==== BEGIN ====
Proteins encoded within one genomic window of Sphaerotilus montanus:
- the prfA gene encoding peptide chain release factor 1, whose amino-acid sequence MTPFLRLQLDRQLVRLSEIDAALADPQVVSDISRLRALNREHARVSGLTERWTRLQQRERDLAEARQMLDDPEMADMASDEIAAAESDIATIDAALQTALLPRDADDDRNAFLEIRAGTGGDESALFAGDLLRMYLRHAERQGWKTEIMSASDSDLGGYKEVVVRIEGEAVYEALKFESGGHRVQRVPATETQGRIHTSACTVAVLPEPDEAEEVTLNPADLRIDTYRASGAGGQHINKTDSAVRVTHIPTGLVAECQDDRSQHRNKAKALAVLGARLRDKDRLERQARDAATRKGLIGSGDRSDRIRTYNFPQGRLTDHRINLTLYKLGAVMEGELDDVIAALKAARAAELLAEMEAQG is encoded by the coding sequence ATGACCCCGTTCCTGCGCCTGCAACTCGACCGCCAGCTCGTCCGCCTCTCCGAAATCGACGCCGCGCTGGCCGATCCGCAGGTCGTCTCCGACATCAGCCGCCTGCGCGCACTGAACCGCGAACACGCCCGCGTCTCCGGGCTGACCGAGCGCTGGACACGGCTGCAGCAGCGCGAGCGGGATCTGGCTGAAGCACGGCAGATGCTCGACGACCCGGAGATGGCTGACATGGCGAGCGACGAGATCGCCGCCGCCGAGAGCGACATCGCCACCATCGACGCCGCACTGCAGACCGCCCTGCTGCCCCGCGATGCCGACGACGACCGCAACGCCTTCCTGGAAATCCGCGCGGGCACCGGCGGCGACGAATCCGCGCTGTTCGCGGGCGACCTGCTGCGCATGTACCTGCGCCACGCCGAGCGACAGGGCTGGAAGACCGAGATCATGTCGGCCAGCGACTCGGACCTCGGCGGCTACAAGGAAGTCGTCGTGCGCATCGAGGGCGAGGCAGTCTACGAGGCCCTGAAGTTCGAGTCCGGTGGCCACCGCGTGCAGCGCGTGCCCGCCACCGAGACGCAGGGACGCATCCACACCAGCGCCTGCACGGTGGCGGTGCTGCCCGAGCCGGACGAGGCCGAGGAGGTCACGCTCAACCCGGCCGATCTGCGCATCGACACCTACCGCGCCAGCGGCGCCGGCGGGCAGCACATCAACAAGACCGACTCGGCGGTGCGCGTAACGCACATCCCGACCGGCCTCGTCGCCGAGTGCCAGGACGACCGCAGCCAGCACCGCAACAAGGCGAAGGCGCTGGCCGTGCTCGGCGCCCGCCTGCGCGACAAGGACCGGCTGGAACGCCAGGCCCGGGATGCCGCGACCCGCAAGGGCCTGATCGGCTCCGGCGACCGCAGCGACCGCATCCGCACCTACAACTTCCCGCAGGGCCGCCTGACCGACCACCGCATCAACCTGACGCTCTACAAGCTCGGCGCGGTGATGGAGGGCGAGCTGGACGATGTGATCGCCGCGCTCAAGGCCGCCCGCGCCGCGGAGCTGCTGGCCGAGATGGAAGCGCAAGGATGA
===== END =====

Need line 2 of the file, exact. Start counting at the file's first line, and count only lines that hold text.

- the prfA gene encoding peptide chain release factor 1, whose amino-acid sequence MTPFLRLQLDRQLVRLSEIDAALADPQVVSDISRLRALNREHARVSGLTERWTRLQQRERDLAEARQMLDDPEMADMASDEIAAAESDIATIDAALQTALLPRDADDDRNAFLEIRAGTGGDESALFAGDLLRMYLRHAERQGWKTEIMSASDSDLGGYKEVVVRIEGEAVYEALKFESGGHRVQRVPATETQGRIHTSACTVAVLPEPDEAEEVTLNPADLRIDTYRASGAGGQHINKTDSAVRVTHIPTGLVAECQDDRSQHRNKAKALAVLGARLRDKDRLERQARDAATRKGLIGSGDRSDRIRTYNFPQGRLTDHRINLTLYKLGAVMEGELDDVIAALKAARAAELLAEMEAQG is encoded by the coding sequence ATGACCCCGTTCCTGCGCCTGCAACTCGACCGCCAGCTCGTCCGCCTCTCCGAAATCGACGCCGCGCTGGCCGATCCGCAGGTCGTCTCCGACATCAGCCGCCTGCGCGCACTGAACCGCGAACACGCCCGCGTCTCCGGGCTGACCGAGCGCTGGACACGGCTGCAGCAGCGCGAGCGGGATCTGGCTGAAGCACGGCAGATGCTCGACGACCCGGAGATGGCTGACATGGCGAGCGACGAGATCGCCGCCGCCGAGAGCGACATCGCCACCATCGACGCCGCACTGCAGACCGCCCTGCTGCCCCGCGATGCCGACGACGACCGCAACGCCTTCCTGGAAATCCGCGCGGGCACCGGCGGCGACGAATCCGCGCTGTTCGCGGGCGACCTGCTGCGCATGTACCTGCGCCACGCCGAGCGACAGGGCTGGAAGACCGAGATCATGTCGGCCAGCGACTCGGACCTCGGCGGCTACAAGGAAGTCGTCGTGCGCATCGAGGGCGAGGCAGTCTACGAGGCCCTGAAGTTCGAGTCCGGTGGCCACCGCGTGCAGCGCGTGCCCGCCACCGAGACGCAGGGACGCATCCACACCAGCGCCTGCACGGTGGCGGTGCTGCCCGAGCCGGACGAGGCCGAGGAGGTCACGCTCAACCCGGCCGATCTGCGCATCGACACCTACCGCGCCAGCGGCGCCGGCGGGCAGCACATCAACAAGACCGACTCGGCGGTGCGCGTAACGCACATCCCGACCGGCCTCGTCGCCGAGTGCCAGGACGACCGCAGCCAGCACCGCAACAAGGCGAAGGCGCTGGCCGTGCTCGGCGCCCGCCTGCGCGACAAGGACCGGCTGGAACGCCAGGCCCGGGATGCCGCGACCCGCAAGGGCCTGATCGGCTCCGGCGACCGCAGCGACCGCATCCGCACCTACAACTTCCCGCAGGGCCGCCTGACCGACCACCGCATCAACCTGACGCTCTACAAGCTCGGCGCGGTGATGGAGGGCGAGCTGGACGATGTGATCGCCGCGCTCAAGGCCGCCCGCGCCGCGGAGCTGCTGGCCGAGATGGAAGCGCAAGGATGA